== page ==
America's system is more based on the French Republican system, whose roots go back to the Roman Republic, with a strong Presidency and separation of powers. Elections and campaigns under this system can be a long, drawn out affair, unlike the Parliamentary system, where campaigns typically last weeks until voting day.
  11. Let's hope not. This isn't a political discussion per se, it's more of a Political Science 101 type of discussion, a comparison of different systems of government.
  12. Staccato

    Staccato Low End Advocate

    Aug 14, 2009
    No pun intended, but many in the U.S. have no idea how it works, and little motivation to learn about this topic-which is taught to children in U.S. public schools.

    There were so many close elections in 2010 for voters in my district, and neighborhood (2 vote, or 9 vote spreads between candidates) that it easily made the argument that anyone in this area-making an argument that their vote doesn't count, has no idea what they are talking about, and should be branded as someone that should never complain about who's running things in city, county, state, or national office...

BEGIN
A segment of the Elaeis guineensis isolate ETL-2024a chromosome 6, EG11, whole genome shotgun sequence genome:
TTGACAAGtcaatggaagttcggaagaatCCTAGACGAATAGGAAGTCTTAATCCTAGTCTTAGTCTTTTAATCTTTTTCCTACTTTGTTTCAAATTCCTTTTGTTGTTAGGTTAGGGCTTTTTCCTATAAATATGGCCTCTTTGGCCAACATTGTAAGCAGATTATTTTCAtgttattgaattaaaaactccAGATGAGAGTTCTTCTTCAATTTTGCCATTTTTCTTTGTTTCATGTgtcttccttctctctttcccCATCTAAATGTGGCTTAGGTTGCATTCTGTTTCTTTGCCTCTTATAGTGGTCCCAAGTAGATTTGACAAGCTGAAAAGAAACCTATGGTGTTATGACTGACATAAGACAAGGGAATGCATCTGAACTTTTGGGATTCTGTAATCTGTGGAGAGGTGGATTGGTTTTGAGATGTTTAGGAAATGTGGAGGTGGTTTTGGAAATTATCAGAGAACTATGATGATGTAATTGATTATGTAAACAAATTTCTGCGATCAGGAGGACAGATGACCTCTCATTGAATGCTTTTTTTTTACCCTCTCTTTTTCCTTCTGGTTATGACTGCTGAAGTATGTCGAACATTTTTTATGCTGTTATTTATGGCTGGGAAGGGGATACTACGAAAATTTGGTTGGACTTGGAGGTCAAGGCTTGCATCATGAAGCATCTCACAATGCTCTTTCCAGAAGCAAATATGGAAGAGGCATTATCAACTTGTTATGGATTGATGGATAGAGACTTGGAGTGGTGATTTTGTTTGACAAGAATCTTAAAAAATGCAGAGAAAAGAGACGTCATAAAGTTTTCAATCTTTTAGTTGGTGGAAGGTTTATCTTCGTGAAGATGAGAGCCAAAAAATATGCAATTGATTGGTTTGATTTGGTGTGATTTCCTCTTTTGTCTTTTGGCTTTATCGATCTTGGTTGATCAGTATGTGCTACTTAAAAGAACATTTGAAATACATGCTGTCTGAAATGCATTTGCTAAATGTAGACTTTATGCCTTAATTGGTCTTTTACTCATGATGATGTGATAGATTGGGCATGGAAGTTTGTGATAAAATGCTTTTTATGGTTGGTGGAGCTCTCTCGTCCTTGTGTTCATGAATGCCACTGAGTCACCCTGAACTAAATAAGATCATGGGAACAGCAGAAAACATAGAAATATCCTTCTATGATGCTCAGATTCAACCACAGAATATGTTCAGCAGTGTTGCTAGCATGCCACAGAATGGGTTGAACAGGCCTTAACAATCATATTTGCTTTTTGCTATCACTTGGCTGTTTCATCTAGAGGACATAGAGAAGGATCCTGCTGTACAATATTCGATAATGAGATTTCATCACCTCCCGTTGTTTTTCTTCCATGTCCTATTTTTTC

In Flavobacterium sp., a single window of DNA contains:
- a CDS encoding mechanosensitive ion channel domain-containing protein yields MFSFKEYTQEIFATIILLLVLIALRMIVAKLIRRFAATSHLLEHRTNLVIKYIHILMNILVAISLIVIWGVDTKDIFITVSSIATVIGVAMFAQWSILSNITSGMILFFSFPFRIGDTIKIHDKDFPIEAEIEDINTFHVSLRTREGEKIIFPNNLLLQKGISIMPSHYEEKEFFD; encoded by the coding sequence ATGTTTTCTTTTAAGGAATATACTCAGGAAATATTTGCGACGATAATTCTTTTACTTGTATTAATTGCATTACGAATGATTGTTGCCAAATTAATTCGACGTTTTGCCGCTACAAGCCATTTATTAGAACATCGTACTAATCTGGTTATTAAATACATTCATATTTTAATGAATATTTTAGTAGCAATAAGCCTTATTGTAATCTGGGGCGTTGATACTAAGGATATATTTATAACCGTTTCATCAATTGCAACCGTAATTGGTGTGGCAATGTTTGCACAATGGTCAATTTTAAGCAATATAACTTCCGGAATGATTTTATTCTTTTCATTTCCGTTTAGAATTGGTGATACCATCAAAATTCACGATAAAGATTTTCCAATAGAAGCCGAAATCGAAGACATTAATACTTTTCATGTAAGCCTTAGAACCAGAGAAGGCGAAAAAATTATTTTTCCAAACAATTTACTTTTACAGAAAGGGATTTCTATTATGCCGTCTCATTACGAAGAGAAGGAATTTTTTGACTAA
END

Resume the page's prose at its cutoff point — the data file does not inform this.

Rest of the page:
13. burk48237

    burk48237 Supporting Member

    Nov 22, 2004
    Oak Park, MI
    What many in and outside the US don't realize is that the US was originally planned to be a coalition of states. The only federal officials elected by popular vote are the House of Representatives. They are selected in equally proportional districts by the number of Votes. The Senate (the other branch of our parliament) is selected by a popular vote but with no popular vote correlation. It would be possible to be a Senator from one state (each state gets two) and get a tenth of the votes a Senator from another state gets. This is the same way to a lesser extent in the Presidential election.

    The Presidential election is still (like the Senate) an election of States, but they get proportional value based on their population. The difference is its winner take all. So its possible for a President to win a state by a few hundred votes or less and get the entire proportional representation of that state in the electoral college. This is how the election in both 2000 and 1960 went down. This is why someone could conceivably win a bunch of states by small margins and be elected president if the opposing candidate won more popular votes and carried some states by huge margins.